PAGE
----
Monday, July 17, 2017

Jessica Mitford: An Appreciation

As I write this I hear that Mitford's grandson James Forman Jr. will appear on NPR's Fresh Air today to talk about his book, "Locking Up Our Own," examining the role played by African-American leaders in creating the era of mass incarceration. And the beat goes on. 

I've long called Jessica Mitford, the muckraking journalist and activist, my heroine for her quote, "Objective? I always have an objective."*

Picking up Decca: The Letters of Jessica Mitford (Knopf, 2006), a 744-page collection of Mitford's letters edited by former SF Chronicle staffer Peter Y. Sussman, I've gained even more respect for her.

Mitford was one of five well-known daughters born to Lord and Lady Redesdale in Oxfordshire, England who took wildly different paths. Two of her sisters became Nazi sympathizers; Jessica ran off at the age of 19 with her second cousin Esmond Romilly, whom she married and joined chronicling the Spanish Civil War. Romilly died in WWII while flying for the Royal Canadian Air Force, and Jessica married labor lawyer Robert Truehaft and lived in Oakland, CA until her death in 1996.

The couple was eavesdropped on by the same FBI agents who later targeted Mario Savio and student activists in Berkeley; Ronald Reagan got reports on her and Mitford later joked when she donated eyeglasses to a museum not to put them near Reagan’s for fear of explosion. She was good friends with Tokin' Woman Maya Angelou, and helped her husband Bob defend “Negroes” falsely accused of murder and rape, explaining to her mother (“Muv" = Lady Redesdale) in a letter what a “frame up” was and how it was applied to Negroes especially.

She also testified at a hearing in front of Sen. Edward Kennedy in DC about drug experiments taking place on California prisoners (“Cheaper than Chimpanzees” was her headline). As well as exposing the funeral industry in her famous book The American Way of Death, she wrote an exposé of the US prison system (Kind and Usual Punishment: The Prison Business (1973).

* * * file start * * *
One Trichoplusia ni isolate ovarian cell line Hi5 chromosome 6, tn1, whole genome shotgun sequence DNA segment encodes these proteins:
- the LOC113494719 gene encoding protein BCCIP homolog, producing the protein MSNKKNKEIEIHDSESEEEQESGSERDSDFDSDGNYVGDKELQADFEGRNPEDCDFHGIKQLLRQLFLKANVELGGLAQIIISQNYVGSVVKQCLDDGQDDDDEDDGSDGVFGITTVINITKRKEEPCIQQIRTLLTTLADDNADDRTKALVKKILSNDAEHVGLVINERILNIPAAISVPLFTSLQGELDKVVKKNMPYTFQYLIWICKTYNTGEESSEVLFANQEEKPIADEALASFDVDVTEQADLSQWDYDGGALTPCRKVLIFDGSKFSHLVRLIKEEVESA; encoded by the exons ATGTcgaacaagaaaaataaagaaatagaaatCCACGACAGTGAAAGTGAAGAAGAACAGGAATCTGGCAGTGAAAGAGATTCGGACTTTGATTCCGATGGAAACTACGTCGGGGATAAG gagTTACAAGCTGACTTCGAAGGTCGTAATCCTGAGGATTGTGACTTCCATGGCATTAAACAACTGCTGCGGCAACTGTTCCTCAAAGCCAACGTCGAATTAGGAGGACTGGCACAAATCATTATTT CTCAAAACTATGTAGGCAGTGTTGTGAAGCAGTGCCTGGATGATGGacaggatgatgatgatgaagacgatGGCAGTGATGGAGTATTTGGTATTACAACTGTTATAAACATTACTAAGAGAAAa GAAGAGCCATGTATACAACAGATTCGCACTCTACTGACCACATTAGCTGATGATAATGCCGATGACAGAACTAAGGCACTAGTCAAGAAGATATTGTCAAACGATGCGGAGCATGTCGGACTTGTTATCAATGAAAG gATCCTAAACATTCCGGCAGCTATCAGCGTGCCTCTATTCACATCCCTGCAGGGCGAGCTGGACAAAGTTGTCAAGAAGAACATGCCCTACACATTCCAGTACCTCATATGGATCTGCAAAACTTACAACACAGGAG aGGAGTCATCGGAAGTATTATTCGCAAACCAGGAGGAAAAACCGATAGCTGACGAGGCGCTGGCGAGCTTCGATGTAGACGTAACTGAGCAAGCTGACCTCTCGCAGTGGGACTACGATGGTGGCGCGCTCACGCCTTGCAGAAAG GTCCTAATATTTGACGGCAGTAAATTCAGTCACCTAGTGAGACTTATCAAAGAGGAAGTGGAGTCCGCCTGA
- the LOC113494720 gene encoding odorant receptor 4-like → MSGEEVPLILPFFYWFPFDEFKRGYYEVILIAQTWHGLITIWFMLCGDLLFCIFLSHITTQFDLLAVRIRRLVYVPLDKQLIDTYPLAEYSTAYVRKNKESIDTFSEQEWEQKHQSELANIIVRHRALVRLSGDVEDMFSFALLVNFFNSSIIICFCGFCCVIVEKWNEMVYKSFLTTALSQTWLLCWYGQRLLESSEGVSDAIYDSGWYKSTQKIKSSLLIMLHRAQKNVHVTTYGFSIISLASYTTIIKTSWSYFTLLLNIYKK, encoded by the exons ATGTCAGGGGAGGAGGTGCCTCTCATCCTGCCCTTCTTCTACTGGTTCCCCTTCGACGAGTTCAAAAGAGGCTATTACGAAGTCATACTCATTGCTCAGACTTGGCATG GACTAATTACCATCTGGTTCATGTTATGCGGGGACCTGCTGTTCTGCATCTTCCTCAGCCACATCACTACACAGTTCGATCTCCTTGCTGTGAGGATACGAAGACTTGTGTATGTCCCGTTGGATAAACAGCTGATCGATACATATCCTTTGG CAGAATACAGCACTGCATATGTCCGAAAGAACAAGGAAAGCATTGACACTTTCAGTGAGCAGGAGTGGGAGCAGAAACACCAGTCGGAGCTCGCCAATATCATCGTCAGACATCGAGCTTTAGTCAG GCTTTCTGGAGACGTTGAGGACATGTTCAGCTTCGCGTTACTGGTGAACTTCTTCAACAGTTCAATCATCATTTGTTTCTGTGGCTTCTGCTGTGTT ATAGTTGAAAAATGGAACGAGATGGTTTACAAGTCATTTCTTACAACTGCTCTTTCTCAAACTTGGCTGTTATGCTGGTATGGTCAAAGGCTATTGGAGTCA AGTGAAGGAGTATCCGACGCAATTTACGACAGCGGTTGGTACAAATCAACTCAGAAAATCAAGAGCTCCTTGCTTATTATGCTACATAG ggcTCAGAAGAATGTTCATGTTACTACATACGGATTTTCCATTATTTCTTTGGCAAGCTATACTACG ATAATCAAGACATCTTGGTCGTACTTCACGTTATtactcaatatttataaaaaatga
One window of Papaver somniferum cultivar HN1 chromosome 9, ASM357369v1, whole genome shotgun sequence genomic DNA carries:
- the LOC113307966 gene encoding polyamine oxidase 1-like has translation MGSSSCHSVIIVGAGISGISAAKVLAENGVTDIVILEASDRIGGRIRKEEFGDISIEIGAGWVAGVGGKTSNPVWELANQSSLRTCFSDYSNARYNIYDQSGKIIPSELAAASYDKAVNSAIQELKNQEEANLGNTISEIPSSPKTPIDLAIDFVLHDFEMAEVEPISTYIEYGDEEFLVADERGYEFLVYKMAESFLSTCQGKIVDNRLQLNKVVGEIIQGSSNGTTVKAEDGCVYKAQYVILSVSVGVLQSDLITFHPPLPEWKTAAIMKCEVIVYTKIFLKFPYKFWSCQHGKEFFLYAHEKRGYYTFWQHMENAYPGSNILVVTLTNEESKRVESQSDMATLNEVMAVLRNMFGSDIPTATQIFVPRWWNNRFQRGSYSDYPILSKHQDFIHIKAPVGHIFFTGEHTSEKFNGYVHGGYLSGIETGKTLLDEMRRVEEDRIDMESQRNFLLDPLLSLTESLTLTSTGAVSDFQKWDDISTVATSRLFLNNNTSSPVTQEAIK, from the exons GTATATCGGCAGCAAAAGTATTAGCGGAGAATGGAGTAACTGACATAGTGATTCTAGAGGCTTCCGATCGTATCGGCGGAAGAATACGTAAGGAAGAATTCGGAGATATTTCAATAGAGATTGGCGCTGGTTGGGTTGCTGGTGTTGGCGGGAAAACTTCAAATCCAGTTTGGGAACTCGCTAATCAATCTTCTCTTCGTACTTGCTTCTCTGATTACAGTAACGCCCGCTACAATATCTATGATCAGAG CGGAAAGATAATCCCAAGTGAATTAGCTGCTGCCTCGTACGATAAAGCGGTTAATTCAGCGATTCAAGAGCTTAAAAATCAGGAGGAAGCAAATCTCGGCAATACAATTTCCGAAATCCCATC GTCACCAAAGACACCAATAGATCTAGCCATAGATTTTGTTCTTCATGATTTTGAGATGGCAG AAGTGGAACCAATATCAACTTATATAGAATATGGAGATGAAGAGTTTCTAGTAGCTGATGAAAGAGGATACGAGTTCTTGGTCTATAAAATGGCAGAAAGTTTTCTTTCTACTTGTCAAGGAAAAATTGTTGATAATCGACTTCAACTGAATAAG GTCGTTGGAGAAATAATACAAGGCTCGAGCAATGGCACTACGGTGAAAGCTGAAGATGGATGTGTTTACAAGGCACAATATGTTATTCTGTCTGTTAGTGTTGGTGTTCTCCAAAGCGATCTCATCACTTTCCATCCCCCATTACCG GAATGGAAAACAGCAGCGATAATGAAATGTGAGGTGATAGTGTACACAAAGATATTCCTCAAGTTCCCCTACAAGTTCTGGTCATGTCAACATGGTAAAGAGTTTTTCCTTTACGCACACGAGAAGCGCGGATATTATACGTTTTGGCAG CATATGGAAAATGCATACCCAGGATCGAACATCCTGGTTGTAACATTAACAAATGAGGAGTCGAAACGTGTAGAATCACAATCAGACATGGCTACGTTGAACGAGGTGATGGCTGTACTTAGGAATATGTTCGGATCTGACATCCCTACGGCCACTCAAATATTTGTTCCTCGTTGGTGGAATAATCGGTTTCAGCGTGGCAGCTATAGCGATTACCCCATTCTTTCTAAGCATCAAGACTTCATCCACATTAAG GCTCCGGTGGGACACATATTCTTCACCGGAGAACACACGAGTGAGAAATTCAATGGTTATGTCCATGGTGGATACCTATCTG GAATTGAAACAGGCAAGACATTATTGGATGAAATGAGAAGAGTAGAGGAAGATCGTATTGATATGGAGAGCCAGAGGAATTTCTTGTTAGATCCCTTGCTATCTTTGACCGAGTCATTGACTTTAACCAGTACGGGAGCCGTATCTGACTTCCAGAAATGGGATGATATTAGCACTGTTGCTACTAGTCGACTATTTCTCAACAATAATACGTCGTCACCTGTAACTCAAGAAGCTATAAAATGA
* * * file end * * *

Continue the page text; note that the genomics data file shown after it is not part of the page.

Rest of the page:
In Kind and Usual Punishment, Mitford reports on the 1967 President's Crime Commission that abolished public drunkenness as a crime and deemed alcoholism a disease. Mitford asked, "While they were at it, why did not  the commissioners take the further steep of proposing repeal of the laws against such victimless crimes as homosexuality, prostitution, adultery, gambling, narcotics, and a host of other forms of behavior now legally proscribed thanks to the baleful influence of latter-day Puritans?" In answer, she quotes Pater Barton Hutt, consultant to the commission, who wrote, "It is likely that almost every member of the commission consumes alcohol. It is virtually certain that they have friends and relatives who have drinking problems and may even be alcoholics...I think it is fair to assume that something less than a majority of the commission members smoke marijuana...."

Long before it was fashionable to do so, Mitford documented the racial disparity in prison time for crimes between whites and people of color, noting that in drug cases, the average sentence for whites was 61.1 months, and for nonwhites 81.1 months. She also calls out New York's Governor Rockefeller on his absurd "solution" to the drug problem: locking up for life the dealers of all drugs, including hashish but excluding marijuana. She quotes Pennsylvania inmate Samuel Jordan, who wondered, "Could this be because he does not want to see his pot-smoking young relatives behind bars?"

A member of the Communist party from 1943 until she and Treuhaft renounced it due to Stalinism, Mitford was made to sign a loyalty oath in order to teach at San Jose State University, and won a court case against submitting to fingerprinting. In 1953, she wrote a letter to President Harry Truman urging him to refuse to testify before the HUAC committee. "True patriots must challenge the authority of this committee," she wrote. "I pledge to do my part by refusing to cooperate. You have an opportunity to set an example for loyal Americans by defying this committee and doing all in your power to expose its real aim—fascism in America."

On May 4, 1967 Decca wrote to her sister Nancy Mitford from Oakland (in a letter describing having Arnold Toynbee over to dinner and Bob’s “re-torturing” of the CIA over their involvement in the Berkeley Co-op movement) she talks about what her "Muv" called "Marriage Uana":


Hillary Clinton interned with Mitford's husband in the 60s while she was a Yale law student, but here's what Mitford had to say about Bill Clinton in 1992: 


I'm not the only one who admires Mitford: J.K. Rowling named her daughter after Jessica.